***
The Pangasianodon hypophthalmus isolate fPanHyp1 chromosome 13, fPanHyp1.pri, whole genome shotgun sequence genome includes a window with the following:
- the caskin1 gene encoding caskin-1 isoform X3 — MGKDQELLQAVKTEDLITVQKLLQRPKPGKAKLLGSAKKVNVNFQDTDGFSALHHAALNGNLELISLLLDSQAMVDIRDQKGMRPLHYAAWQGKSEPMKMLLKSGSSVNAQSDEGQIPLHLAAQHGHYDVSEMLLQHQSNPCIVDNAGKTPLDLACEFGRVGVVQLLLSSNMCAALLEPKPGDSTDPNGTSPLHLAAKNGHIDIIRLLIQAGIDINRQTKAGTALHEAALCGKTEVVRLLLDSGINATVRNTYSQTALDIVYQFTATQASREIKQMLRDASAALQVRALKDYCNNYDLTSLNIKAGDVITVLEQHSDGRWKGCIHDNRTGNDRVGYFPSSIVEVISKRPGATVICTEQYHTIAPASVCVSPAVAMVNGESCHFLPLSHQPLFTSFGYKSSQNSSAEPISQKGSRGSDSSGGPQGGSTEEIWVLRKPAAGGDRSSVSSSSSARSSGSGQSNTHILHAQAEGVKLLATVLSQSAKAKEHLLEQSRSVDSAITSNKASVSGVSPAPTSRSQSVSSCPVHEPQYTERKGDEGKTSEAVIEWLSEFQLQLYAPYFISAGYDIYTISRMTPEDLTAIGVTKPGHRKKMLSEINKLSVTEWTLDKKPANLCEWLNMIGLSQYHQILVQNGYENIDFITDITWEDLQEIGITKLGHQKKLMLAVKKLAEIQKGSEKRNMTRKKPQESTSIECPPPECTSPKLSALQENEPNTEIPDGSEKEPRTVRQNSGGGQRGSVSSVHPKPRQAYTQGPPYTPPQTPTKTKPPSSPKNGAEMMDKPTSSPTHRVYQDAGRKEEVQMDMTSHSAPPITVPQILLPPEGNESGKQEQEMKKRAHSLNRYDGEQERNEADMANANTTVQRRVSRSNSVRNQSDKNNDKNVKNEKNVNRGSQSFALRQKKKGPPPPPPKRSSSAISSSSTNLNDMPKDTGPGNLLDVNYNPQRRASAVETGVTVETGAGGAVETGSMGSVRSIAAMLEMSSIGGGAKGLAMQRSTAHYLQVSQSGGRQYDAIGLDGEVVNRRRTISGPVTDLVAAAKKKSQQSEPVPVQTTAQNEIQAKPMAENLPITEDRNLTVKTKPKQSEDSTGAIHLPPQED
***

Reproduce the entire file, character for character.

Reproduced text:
The Pangasianodon hypophthalmus isolate fPanHyp1 chromosome 13, fPanHyp1.pri, whole genome shotgun sequence genome includes a window with the following:
- the caskin1 gene encoding caskin-1 isoform X3 — MGKDQELLQAVKTEDLITVQKLLQRPKPGKAKLLGSAKKVNVNFQDTDGFSALHHAALNGNLELISLLLDSQAMVDIRDQKGMRPLHYAAWQGKSEPMKMLLKSGSSVNAQSDEGQIPLHLAAQHGHYDVSEMLLQHQSNPCIVDNAGKTPLDLACEFGRVGVVQLLLSSNMCAALLEPKPGDSTDPNGTSPLHLAAKNGHIDIIRLLIQAGIDINRQTKAGTALHEAALCGKTEVVRLLLDSGINATVRNTYSQTALDIVYQFTATQASREIKQMLRDASAALQVRALKDYCNNYDLTSLNIKAGDVITVLEQHSDGRWKGCIHDNRTGNDRVGYFPSSIVEVISKRPGATVICTEQYHTIAPASVCVSPAVAMVNGESCHFLPLSHQPLFTSFGYKSSQNSSAEPISQKGSRGSDSSGGPQGGSTEEIWVLRKPAAGGDRSSVSSSSSARSSGSGQSNTHILHAQAEGVKLLATVLSQSAKAKEHLLEQSRSVDSAITSNKASVSGVSPAPTSRSQSVSSCPVHEPQYTERKGDEGKTSEAVIEWLSEFQLQLYAPYFISAGYDIYTISRMTPEDLTAIGVTKPGHRKKMLSEINKLSVTEWTLDKKPANLCEWLNMIGLSQYHQILVQNGYENIDFITDITWEDLQEIGITKLGHQKKLMLAVKKLAEIQKGSEKRNMTRKKPQESTSIECPPPECTSPKLSALQENEPNTEIPDGSEKEPRTVRQNSGGGQRGSVSSVHPKPRQAYTQGPPYTPPQTPTKTKPPSSPKNGAEMMDKPTSSPTHRVYQDAGRKEEVQMDMTSHSAPPITVPQILLPPEGNESGKQEQEMKKRAHSLNRYDGEQERNEADMANANTTVQRRVSRSNSVRNQSDKNNDKNVKNEKNVNRGSQSFALRQKKKGPPPPPPKRSSSAISSSSTNLNDMPKDTGPGNLLDVNYNPQRRASAVETGVTVETGAGGAVETGSMGSVRSIAAMLEMSSIGGGAKGLAMQRSTAHYLQVSQSGGRQYDAIGLDGEVVNRRRTISGPVTDLVAAAKKKSQQSEPVPVQTTAQNEIQAKPMAENLPITEDRNLTVKTKPKQSEDSTGAIHLPPQED